I love kids, but even I admit that raising a large family in a small home hurts. People who want quiet, privacy, and lots of kids need a big house. And as Econ 101 teaches us, the best way to make large homes affordable is to allow the construction industry to build freely. In theory, then, one of the many benefits of housing deregulation is to increase fertility. Deregulation leads to low prices which leads to ample living space which leads to many kids.
The few empirical papers on this topic fit the theory: High housing prices cause low fertility. Most relevant for we deregulation enthusiasts is Shoag and Russell (2018, One Hundred Years of Zoning and the Future of Cities) which finds “a significant negative relationship between land use restrictions and fertility rates across all measures and geographies.”
Still, since no paper is that good, there’s room for doubt. What about the contrary intuition that reducing housing prices will lead to more urban living, which will in turn suppress fertility by prolonging youthful hedonism?
While this scenario is worth pondering, this is a classic case of “compared to what?” If young people can’t afford to live in a trendy downtown apartment, their next-best housing option might be a single-family home in the suburbs. Living in Italy, though, it’s hard to ignore a very different possibility: Living with your parents… decade after decade. Americans call this “living in your parents’ basement,” though having your own basement is quite luxurious compared to remaining in your childhood bedroom into your thirties.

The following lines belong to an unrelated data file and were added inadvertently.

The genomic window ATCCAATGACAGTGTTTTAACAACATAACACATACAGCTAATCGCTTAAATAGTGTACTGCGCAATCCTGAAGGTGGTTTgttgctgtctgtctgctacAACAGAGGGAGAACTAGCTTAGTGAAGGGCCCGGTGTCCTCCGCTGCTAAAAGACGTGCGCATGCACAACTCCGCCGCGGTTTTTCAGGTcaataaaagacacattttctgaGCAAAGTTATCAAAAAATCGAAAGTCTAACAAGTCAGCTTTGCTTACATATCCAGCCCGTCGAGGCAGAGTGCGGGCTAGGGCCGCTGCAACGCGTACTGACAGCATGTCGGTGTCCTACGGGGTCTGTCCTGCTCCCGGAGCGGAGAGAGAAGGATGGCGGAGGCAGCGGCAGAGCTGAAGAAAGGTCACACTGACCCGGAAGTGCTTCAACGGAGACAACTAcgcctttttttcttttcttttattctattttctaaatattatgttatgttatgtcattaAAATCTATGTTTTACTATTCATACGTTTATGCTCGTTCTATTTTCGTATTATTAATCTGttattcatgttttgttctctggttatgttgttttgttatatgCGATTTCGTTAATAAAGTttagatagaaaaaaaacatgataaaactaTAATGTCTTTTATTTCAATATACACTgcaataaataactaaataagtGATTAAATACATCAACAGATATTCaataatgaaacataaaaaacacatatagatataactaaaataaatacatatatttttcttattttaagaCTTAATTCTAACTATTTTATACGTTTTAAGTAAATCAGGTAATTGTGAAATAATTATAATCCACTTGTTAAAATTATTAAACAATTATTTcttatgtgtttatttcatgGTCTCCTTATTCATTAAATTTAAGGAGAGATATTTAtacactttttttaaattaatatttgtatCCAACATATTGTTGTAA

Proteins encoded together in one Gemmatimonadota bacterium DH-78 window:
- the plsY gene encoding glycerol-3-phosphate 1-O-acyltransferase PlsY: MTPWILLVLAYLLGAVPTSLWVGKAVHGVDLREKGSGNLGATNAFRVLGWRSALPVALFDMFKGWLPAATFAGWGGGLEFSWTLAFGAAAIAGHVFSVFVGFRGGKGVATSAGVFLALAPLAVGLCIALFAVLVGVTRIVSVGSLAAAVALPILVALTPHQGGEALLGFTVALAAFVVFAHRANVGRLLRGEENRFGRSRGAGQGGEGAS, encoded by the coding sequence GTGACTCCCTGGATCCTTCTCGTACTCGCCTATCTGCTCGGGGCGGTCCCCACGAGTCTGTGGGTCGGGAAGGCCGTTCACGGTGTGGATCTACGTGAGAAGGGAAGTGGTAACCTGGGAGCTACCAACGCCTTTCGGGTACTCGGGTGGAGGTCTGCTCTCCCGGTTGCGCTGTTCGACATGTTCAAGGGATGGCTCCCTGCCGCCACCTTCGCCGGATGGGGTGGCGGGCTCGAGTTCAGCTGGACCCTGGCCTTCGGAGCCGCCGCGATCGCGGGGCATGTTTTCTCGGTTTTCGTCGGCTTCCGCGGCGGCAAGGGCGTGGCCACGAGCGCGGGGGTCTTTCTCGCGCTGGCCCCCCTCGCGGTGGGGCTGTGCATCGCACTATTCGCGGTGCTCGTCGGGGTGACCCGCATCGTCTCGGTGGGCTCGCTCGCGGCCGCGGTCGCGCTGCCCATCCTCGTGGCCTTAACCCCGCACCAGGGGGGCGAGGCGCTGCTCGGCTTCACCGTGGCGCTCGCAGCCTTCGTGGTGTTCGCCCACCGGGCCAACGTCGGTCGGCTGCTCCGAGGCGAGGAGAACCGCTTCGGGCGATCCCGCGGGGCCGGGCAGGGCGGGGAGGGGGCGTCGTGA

So what? Well, low as apartment fertility is, living-with-your-parents fertility is probably even lower. Living with your parents isn’t just unromantic; it is anti-romantic. Even if you convince someone to move under your parents’ roof, who wants to start a family under such conditions?
Is this issue really quantitatively important? Absolutely. Check out this map, courtesy of Amazing Maps:
Perusing this map, Richard Hanania remarks: “Looks like a TFR map. Living with parents as an adult bad for romantic life.” This roughly checks out:
In Build, Baby, Build, I argue that housing deregulation is a genuine “panacea policy.” Deregulating housing won’t just solve the housing problem. It will make major dents in almost every widely-lamented social problem. Smart money says that low fertility is one of these problems. If you want more babies, you’ve got to make parenting easier. Getting people of child-bearing age out of their parents’ basements is an obvious first step.